440 F2d 654 United States v. Fisher

440 F.2d 654

UNITED STATES of America, Appellee,
Joseph Bertram FISHER, Appellant.

No. 14755.

United States Court of Appeals, Fourth Circuit.

April 16, 1971.

Lee M. Modjeska, Washington, D. C., on brief for appellant.

George Beall, U. S. Atty., and Charles G. Bernstein, Asst. U. S. Atty., on brief for appellee.

Before HAYNSWORTH, Chief Judge, and CRAVEN and BUTZNER, Circuit Judges.


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Joseph Bertram Fisher appeals from his conviction, by the district court without a jury, for receipt and concealment of a stolen motor vehicle in violation of 18 U.S.C. § 2313. The vehicle was moving in interstate commerce from the State of Florida to the State of Maryland. The United States Government moved to dismiss the appeal and, in the alternative, moved for summary affirmance. The appellant filed an opposition to the government's motion to dismiss. Counsel for the appellant then moved for leave to withdraw as counsel, but later filed a motion to withdraw the latter motion. We find oral argument unnecessary and summarily affirm.


Appellant assigned error in four particulars. First, it is urged there was insufficient evidence to support the verdict. There is ample evidence to support the court's finding of guilt, and the contention is without merit.


Secondly, appellant excepts to the refusal of the government to disclose the name of the informer. This contention is without merit. A careful reading of the transcript revealed that appellant's counsel did not ask for the identity of the informer, but only asked if he (informer) was to be presented at the trial. Furthermore, the informant was used only for the limited purpose of obtaining a search warrant. It is well established that the government is privileged to withhold the identity of such informants. See Roviaro v. United States, 353 U.S. 53, 77 S.Ct. 623, 1 L.Ed. 2d 639 (1957); United States v. Whiting, 311 F.2d 191, 195 (4th Cir. 1962), cert. denied, 372 U.S. 935, 83 S.Ct. 882, 9 L. Ed.2d 766 (1963).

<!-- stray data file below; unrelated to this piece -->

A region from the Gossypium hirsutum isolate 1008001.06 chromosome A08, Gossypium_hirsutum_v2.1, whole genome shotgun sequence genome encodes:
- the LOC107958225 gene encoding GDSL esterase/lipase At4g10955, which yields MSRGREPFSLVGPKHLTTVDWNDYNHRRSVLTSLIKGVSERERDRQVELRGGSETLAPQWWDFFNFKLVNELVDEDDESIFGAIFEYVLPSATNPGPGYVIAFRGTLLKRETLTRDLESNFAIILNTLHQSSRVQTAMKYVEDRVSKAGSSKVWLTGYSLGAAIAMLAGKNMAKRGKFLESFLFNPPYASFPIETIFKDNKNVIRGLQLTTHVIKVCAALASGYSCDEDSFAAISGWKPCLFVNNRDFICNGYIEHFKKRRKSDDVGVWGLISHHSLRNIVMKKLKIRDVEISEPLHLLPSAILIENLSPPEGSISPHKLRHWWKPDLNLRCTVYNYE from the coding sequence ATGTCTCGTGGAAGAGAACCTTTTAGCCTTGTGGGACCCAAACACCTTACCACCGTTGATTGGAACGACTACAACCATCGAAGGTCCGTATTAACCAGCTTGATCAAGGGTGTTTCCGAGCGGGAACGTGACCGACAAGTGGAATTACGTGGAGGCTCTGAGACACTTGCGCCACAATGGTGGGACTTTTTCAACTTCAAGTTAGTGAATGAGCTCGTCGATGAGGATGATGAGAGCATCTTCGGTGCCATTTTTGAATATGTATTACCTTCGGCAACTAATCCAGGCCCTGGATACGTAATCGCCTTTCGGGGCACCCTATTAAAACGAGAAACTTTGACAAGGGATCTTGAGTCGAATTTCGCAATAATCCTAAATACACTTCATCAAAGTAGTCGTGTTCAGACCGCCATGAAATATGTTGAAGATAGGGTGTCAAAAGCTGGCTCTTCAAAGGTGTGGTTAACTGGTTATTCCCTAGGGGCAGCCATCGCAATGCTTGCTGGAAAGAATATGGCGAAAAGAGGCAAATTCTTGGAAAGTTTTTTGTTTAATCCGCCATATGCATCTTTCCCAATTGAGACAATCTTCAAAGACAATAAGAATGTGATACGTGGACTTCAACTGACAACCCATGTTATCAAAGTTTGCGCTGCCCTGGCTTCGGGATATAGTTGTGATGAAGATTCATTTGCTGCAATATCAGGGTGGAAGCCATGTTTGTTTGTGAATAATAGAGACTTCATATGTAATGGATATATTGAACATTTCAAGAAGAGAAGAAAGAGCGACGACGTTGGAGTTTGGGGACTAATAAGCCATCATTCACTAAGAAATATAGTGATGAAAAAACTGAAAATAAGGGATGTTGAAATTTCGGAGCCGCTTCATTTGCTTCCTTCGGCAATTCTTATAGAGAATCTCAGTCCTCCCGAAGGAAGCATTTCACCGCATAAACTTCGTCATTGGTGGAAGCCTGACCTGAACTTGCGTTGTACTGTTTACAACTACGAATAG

Thirdly, appellant insists that there was no probable cause for the issuance of the search warrant. Where there are no objections to the search warrant before or during the trial, as here, the requirement of Rule 41(e) of the Federal Rules of Criminal Procedure, 18 U. S.C., is construed by other circuits to mean that the question of probable cause is not properly before the court for review. See United States v. Wenner, 417 F.2d 979 (8th Cir. 1969), cert. denied, 396 U.S. 1047, 90 S.Ct. 700, 24 L.Ed.2d 692 (1970); Matthews v. United States, 407 F.2d 1371 (5th Cir. 1969); Fuller v. United States, 132 U.S.App.D.C. 264, 407 F.2d 1199 (1968), cert. denied, 393 U.S. 1120, 89 S.Ct. 999, 22 L.Ed.2d 125 (1968); Williams v. United States, 323 F.2d 90 (10th Cir. 1963), cert. denied, 376 U.S. 906, 84 S.Ct. 659, 11 L.Ed.2d 605 (1963).


Even if objection to the search had been timely made, we could not presently review the question on this record, for the affidavit supporting the warrant was not sent up.


This is not to prejudice or preclude appellant's right to apply for relief in a § 2255 proceeding if he is so advised. United States v. Mandello, 426 F. 2d 1021 (4th Cir. 1970).


Fourthly, appellant urges that undue weight was accorded to the fact of possession of recently stolen property. In United States v. Ross, 424 F.2d 1016, 1020 (4th Cir. 1970), we held that possession of recently stolen property justifies an inference that the possession was with the knowledge that the property was stolen. The evidence in this case justifies the inference that Fisher knew that the motor vehicle was stolen.

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